The hyper-inflation experienced in Germany in the post World War I era was attributed in part to the Real Bills doctrine.
Federal Reserve Board 10th Annual Report, 1923: “It is the belief of the Board that there is little danger that the credit created and distributed by the Federal Reserve Banks will be in excessive volume if restricted to productive uses”. Productive use here meant loans to finance production and marketing of actual goods.
Short-term self-liquidating bills (Handelswechseln), typically used to finance the purchase of physical goods (inventory or inputs) which should quickly generate a cash-flow to repay the financing.
For instance, the Fed has occasionally adjusted its collateral policy based on sectoral considerations. In 1934, it allowed open-market purchases of acceptances of the National Agricultural Credit Corporation, obligations of the Federal Farm Mortgage Corporations, reflecting Congress’s intention to support the agricultural and housing sectors of the economy. Similar measures were taken in 1966 when the Federal Reserve was authorized to deal in agency obligations of the Federal National Mortgage Association (FNMA) and of the Federal Home Loan Bank (FHLB).
The Discount Window involves collateralized lending, not discounting, despite the (historic origin of) the name.
The ECB 2007 Annual Report refers (p101) to “The concept of adequacy [of collateral] implies, first, that the Eurosystem is protected from incurring losses in its credit operations and, second, that sufficient collateral should be available to a wide set of counterparties, so that the Eurosystem can provide the amount of liquidity it deems necessary through both its monetary policy and payment systems operations.”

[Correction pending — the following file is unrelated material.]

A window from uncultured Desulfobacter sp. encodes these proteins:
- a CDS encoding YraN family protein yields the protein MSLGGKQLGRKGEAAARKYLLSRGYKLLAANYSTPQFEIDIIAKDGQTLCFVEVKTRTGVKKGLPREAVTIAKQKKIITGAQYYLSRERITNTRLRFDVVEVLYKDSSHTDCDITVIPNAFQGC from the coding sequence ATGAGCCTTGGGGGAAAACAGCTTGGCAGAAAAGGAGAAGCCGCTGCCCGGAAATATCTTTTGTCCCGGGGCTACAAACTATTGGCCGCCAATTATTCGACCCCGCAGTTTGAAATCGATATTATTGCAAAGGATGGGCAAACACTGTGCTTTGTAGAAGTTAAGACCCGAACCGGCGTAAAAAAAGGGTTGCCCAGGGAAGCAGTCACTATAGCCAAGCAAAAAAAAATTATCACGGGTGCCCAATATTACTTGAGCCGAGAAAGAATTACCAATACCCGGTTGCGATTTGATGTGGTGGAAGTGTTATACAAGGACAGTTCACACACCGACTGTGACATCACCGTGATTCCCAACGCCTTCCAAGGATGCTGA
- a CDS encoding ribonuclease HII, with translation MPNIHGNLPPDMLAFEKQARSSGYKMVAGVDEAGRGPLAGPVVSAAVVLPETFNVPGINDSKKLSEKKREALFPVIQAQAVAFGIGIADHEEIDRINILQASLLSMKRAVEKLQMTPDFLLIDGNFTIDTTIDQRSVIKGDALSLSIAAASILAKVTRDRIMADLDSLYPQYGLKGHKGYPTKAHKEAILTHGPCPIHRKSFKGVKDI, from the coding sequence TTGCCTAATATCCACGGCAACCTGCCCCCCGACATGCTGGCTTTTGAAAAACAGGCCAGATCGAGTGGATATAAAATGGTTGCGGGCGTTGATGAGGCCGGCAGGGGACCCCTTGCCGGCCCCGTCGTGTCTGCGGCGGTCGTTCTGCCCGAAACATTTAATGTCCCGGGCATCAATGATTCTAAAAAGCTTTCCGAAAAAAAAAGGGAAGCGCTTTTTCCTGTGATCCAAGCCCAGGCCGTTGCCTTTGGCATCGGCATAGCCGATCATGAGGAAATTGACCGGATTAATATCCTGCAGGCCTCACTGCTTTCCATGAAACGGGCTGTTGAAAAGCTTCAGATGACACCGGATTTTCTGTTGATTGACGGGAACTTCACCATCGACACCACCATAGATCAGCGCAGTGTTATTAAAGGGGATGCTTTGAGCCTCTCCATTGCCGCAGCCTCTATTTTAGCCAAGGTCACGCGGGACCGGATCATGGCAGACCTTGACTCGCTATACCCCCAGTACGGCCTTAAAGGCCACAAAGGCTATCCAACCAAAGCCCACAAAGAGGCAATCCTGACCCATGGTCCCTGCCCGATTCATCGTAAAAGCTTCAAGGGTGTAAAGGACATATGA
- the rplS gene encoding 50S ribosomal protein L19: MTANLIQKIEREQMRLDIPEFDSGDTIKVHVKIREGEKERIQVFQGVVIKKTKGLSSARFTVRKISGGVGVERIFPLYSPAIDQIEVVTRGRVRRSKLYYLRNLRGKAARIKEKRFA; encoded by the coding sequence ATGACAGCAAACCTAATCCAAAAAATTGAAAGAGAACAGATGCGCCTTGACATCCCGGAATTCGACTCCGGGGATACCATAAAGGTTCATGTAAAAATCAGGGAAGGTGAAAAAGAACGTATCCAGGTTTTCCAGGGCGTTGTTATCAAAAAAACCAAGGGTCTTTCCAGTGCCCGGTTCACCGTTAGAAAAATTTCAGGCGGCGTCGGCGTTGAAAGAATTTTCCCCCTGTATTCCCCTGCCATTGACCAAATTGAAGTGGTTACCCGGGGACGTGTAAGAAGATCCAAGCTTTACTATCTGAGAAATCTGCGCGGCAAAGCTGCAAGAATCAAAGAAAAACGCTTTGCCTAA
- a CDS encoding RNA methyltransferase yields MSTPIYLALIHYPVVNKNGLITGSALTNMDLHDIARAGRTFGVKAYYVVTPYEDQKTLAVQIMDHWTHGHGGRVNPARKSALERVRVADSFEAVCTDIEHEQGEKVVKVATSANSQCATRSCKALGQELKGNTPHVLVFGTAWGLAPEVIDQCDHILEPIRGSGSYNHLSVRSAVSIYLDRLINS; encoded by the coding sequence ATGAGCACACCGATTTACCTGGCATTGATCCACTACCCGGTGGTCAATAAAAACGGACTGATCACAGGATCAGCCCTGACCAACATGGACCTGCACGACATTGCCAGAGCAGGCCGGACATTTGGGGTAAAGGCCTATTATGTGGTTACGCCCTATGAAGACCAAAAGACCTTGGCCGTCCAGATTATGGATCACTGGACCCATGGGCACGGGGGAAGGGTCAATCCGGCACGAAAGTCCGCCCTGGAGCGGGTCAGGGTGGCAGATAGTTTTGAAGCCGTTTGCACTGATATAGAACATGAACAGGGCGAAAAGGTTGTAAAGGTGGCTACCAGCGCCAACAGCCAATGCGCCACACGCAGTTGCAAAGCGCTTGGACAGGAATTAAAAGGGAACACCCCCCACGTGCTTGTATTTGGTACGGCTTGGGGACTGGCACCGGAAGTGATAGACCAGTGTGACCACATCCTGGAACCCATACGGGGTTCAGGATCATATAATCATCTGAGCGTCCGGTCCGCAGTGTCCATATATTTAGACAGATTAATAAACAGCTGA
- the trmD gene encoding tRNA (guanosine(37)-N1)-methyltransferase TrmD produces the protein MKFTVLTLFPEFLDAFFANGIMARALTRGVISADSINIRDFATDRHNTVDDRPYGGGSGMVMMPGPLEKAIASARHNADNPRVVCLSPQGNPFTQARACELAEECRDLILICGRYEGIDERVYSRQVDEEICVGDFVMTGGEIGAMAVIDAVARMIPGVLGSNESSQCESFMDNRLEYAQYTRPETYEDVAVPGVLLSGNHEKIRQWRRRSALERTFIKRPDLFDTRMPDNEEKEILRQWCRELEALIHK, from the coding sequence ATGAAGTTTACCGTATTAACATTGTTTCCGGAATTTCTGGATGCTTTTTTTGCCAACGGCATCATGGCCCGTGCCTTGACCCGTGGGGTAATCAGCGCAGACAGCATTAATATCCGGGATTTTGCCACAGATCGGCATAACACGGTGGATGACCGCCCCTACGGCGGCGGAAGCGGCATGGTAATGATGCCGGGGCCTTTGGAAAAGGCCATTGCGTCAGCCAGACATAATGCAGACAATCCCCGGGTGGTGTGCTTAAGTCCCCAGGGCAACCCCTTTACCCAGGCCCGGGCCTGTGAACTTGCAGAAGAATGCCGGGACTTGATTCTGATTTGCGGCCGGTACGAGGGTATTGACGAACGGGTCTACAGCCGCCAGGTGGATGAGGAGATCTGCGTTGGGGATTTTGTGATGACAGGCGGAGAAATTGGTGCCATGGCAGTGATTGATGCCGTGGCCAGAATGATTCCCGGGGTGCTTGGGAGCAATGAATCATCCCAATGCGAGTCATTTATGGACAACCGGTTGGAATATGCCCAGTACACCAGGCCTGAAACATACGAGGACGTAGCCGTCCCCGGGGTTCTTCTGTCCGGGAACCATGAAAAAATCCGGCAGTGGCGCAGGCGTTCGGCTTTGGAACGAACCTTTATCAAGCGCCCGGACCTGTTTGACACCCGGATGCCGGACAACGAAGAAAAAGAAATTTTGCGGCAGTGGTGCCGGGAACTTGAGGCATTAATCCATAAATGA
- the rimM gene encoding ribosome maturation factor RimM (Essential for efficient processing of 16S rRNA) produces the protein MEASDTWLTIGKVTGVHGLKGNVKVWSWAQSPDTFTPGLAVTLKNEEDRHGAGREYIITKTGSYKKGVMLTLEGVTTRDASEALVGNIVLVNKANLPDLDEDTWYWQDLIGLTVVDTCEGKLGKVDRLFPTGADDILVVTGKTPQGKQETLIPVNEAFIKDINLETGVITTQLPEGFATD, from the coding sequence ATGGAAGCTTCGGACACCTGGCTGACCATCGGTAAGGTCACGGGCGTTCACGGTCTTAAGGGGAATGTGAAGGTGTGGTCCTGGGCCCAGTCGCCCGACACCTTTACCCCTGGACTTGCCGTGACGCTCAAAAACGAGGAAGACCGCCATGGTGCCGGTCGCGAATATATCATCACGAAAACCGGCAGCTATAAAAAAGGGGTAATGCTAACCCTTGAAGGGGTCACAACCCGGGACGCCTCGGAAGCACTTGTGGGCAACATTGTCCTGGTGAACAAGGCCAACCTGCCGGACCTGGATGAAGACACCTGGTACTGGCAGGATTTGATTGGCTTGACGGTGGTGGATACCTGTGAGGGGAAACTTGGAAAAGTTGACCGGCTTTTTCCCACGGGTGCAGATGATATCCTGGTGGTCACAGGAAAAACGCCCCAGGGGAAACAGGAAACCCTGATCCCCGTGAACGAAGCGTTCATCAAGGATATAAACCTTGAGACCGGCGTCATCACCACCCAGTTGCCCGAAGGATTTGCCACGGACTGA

Perhaps by several thousand times: an exact figure is not possible as eligibility is not always judged until an asset is discussed with the relevant regional Fed.
Commercial bank reserves held at the Fed are typically 1-2 per cent of the Fed’s balance sheet. For the Bank of England the figure is around 25 per cent.
In principle 2,000 financial institutions may participate in the Eurosystem OMOs and 2,700 use standing facilities.
The BoJ, like the U.S. Fed, roughly matches currency in circulation with outright holdings of domestic currency government securities.
Generally characterized by some combination of the following: uncontrolled central bank lending to the government or large accumulation of quasi-fiscal assets, high reserve requirements, or structural excess liquidity, typically leading to high inflation, substantial banking spreads and quasi penalty interest rates on customers.